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The Need to Address Obesogenic Environments to Solve the Obesity Problem

There’s a continuing prevalence of obesity in societies that have transitioned to lifestyles of consuming too many calories that only get stored and not burned. Apparently the factors driving obesity in communities are contributing to the development of toxic, obesogenic environments. Here, government and civic programs being launched to combat obesity have not been effective. If that is the case, another way to address the obesity epidemic is to modify the environment.

Location and socio-economic status are primary determinants of obesogenic environments, where the availability and capability to obtain high calorie foods do not require engaging in high levels of activity. Such conditions strengthen the belief that obesity is largely an environmental issue. While promotions of healthy human lifestyles and proper nutrition must continue, obesogenic factors not compatible with such goals must be reduced if not removed.

Examples on How Obesogenic Environments are Modified

Australia, a high-income country for one, has launched national intervention actions that largely employ strategies of promoting healthy lifestyle choices and preventing obesity by way of individual-level approaches. At the same time, Australian health authorities recognize the need to implement actions for addressing the ‘obesogenic’ influences present in modern environments, especially those that encourage high calorie intakes combined with sedentary dispositions.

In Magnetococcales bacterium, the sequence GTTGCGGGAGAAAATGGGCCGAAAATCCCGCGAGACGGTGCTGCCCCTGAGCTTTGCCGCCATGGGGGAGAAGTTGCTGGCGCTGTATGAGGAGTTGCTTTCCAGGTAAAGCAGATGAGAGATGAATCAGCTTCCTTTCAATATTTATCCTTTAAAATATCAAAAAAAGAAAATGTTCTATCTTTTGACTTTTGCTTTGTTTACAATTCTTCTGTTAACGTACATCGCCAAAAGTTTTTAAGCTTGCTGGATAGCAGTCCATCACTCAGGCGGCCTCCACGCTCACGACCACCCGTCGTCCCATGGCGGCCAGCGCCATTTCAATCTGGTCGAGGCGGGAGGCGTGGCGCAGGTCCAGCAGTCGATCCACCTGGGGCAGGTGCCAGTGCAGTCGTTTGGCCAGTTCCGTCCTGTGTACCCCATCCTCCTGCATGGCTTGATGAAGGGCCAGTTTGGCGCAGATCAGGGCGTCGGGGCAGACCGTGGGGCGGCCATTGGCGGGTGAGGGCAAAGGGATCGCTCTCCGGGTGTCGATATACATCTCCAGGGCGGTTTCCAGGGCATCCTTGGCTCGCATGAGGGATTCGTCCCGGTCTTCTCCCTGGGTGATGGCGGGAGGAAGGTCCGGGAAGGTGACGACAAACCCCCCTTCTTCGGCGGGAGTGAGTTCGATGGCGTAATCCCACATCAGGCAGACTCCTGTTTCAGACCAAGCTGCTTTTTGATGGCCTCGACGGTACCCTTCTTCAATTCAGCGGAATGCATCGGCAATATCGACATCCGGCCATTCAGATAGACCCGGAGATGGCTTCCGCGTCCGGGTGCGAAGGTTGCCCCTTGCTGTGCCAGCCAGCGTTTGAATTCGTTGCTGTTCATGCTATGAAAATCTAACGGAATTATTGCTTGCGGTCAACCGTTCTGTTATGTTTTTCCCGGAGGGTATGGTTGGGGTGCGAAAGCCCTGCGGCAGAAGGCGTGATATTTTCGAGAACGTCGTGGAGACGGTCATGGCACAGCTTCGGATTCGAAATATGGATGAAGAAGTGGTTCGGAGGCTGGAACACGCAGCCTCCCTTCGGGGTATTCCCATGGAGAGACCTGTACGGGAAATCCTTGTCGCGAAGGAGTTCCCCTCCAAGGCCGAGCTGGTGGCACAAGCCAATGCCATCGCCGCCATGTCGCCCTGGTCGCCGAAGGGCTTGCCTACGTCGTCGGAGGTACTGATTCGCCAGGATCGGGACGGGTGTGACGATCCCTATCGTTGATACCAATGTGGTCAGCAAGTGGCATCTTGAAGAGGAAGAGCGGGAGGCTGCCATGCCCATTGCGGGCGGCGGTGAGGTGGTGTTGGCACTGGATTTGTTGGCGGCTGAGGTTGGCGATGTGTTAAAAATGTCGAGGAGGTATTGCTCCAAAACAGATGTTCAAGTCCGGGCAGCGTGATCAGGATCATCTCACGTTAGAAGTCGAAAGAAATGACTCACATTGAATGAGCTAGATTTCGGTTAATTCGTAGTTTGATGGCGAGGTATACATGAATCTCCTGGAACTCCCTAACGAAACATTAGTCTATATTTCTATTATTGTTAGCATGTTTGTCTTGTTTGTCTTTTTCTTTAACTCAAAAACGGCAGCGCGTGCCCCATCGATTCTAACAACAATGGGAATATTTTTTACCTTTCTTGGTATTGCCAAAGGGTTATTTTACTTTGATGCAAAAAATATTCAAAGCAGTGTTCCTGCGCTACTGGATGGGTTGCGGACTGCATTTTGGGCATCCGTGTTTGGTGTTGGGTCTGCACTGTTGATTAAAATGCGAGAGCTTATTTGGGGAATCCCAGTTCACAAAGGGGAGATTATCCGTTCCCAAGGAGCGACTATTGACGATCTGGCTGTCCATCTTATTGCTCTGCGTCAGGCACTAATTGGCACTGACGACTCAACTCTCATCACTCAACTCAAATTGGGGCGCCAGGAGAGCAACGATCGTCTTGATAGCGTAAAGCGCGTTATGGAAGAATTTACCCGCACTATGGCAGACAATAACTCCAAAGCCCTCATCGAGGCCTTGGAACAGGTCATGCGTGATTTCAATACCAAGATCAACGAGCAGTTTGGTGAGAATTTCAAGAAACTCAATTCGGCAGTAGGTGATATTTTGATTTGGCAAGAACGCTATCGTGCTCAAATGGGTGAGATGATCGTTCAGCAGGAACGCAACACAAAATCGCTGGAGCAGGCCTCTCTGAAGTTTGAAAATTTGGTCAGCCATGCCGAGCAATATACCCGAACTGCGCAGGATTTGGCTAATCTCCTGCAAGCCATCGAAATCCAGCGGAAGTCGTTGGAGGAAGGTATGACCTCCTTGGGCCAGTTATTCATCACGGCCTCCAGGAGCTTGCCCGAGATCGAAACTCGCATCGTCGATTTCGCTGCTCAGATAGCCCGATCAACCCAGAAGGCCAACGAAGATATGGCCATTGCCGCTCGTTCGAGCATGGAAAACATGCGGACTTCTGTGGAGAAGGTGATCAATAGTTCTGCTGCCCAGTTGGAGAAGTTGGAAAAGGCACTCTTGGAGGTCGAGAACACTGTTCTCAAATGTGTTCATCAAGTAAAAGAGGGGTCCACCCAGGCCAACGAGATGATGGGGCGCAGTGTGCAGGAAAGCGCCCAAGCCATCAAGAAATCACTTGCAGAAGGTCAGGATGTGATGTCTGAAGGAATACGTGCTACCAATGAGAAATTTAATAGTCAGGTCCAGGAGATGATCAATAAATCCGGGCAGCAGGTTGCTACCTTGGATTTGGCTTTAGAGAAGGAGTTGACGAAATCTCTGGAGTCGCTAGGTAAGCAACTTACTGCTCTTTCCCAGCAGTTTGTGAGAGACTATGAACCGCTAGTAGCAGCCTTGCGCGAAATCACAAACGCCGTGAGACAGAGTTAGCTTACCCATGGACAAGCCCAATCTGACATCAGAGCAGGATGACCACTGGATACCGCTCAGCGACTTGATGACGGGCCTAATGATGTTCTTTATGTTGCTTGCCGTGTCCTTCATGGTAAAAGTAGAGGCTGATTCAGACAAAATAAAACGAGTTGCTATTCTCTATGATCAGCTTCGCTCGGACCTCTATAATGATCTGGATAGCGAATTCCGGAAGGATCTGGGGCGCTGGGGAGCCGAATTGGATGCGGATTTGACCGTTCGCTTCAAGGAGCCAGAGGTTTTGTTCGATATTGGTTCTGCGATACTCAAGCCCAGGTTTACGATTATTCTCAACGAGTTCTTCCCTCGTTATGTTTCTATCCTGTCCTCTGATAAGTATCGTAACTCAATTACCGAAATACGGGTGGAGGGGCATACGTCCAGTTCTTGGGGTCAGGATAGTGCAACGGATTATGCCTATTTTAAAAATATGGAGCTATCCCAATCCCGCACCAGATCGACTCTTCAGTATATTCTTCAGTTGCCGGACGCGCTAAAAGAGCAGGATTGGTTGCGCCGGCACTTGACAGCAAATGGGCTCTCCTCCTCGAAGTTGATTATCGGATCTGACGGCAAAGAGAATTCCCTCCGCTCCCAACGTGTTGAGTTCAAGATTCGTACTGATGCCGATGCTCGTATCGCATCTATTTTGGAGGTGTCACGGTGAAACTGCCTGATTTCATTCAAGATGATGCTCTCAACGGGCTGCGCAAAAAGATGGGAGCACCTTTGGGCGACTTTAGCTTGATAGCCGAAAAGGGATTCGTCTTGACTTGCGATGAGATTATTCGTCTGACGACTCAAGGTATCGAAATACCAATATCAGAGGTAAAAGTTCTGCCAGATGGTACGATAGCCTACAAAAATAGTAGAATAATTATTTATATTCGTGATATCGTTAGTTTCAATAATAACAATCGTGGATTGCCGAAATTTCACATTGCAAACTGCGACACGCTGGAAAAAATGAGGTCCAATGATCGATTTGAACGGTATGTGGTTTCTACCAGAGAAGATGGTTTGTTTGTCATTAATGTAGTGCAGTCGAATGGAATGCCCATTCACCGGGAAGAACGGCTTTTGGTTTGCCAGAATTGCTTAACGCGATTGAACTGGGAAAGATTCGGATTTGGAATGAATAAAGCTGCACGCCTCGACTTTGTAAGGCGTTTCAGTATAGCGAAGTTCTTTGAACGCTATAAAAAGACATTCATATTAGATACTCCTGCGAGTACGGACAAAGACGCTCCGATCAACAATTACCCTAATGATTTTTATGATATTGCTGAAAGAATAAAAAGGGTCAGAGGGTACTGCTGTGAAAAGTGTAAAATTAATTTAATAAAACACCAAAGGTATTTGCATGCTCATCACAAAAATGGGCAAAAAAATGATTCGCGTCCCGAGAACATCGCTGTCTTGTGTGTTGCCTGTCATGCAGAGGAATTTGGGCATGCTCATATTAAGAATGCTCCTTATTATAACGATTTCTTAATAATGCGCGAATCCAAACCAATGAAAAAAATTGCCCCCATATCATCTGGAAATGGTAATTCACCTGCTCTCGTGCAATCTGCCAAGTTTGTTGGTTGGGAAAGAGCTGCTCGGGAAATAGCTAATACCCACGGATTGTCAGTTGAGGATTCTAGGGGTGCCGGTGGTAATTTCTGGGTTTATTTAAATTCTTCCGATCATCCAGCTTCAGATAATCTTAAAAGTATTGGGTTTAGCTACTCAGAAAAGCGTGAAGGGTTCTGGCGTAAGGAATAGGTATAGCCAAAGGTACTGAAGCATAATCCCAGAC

While Australian regions and territories are hosts to multiple fast food outlets, customers must walk some distance to access such establishments. This forces consumers to immediately burn calorie intakes to prevent fat absorption. This indicates that obesity is recognized as a problem with interconnected and complex causes, rather than a simple cause-and-effect condition of unhealthy promotions of high-calorie foods.

In the US in the state of Maryland, the City of Baltimore is using a systems approach in preventing and controlling obesity. City planners and health officials have mapped out the major causes of obesity and the associations that link them. After which, computer models were created to represent children’s interactions with the common causes of obesity. The model breaks down data by age, gender, weight, height and food preferences, from healthy to non-healthy choices.

The model is then used as basis for designing, implementing and testing various programs for interventions such as advertisements for healthy eating, conducting cooking classes, and of giving incentives for businesses to promote healthy food products.

As an alternative strategy in addressing the global obesity problem, the alternative approach is to focus on small but achievable changes in diets, physical activities and lifestyles. Doing so initiates weight management and prevention of weight gain that would make weight reduction easier to achieve, The small reductions approach is backed by supporting data showing conscious collective efforts to reduce caloric intakes by increasing physical activities resulting in reduction of excessive weight.

The small-change approach can also apply to how consumers of weight loss supplements consider the efficiency of their chosen brand. However, it’s also important to read up on genuine reviews as some are basically promotional materials. Modere trim reviews for one, are being countered by unbiased reviews that there is no conclusive scientific data supporting the brand’s use of conjugated Linoleic Acid (CLA) as active weight-reducing ingredient.